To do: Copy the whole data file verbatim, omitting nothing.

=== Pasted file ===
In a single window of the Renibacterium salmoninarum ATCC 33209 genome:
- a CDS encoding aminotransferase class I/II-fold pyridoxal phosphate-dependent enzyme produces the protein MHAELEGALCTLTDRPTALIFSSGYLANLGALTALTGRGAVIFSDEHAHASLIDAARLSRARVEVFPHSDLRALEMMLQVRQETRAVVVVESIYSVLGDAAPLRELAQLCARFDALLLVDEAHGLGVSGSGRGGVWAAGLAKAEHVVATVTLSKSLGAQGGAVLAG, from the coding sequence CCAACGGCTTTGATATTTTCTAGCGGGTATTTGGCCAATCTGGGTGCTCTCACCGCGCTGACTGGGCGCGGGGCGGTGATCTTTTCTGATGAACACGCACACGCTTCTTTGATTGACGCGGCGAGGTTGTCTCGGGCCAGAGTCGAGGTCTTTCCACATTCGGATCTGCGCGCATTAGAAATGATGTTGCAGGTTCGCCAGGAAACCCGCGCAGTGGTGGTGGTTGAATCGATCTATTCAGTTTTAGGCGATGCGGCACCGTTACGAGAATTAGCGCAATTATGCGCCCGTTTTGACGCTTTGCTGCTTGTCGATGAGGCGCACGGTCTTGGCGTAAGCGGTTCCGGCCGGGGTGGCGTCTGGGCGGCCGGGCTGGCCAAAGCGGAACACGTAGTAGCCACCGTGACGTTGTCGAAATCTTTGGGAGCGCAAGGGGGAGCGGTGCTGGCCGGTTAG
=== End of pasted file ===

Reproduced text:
In a single window of the Renibacterium salmoninarum ATCC 33209 genome:
- a CDS encoding aminotransferase class I/II-fold pyridoxal phosphate-dependent enzyme produces the protein MHAELEGALCTLTDRPTALIFSSGYLANLGALTALTGRGAVIFSDEHAHASLIDAARLSRARVEVFPHSDLRALEMMLQVRQETRAVVVVESIYSVLGDAAPLRELAQLCARFDALLLVDEAHGLGVSGSGRGGVWAAGLAKAEHVVATVTLSKSLGAQGGAVLAG, from the coding sequence CCAACGGCTTTGATATTTTCTAGCGGGTATTTGGCCAATCTGGGTGCTCTCACCGCGCTGACTGGGCGCGGGGCGGTGATCTTTTCTGATGAACACGCACACGCTTCTTTGATTGACGCGGCGAGGTTGTCTCGGGCCAGAGTCGAGGTCTTTCCACATTCGGATCTGCGCGCATTAGAAATGATGTTGCAGGTTCGCCAGGAAACCCGCGCAGTGGTGGTGGTTGAATCGATCTATTCAGTTTTAGGCGATGCGGCACCGTTACGAGAATTAGCGCAATTATGCGCCCGTTTTGACGCTTTGCTGCTTGTCGATGAGGCGCACGGTCTTGGCGTAAGCGGTTCCGGCCGGGGTGGCGTCTGGGCGGCCGGGCTGGCCAAAGCGGAACACGTAGTAGCCACCGTGACGTTGTCGAAATCTTTGGGAGCGCAAGGGGGAGCGGTGCTGGCCGGTTAG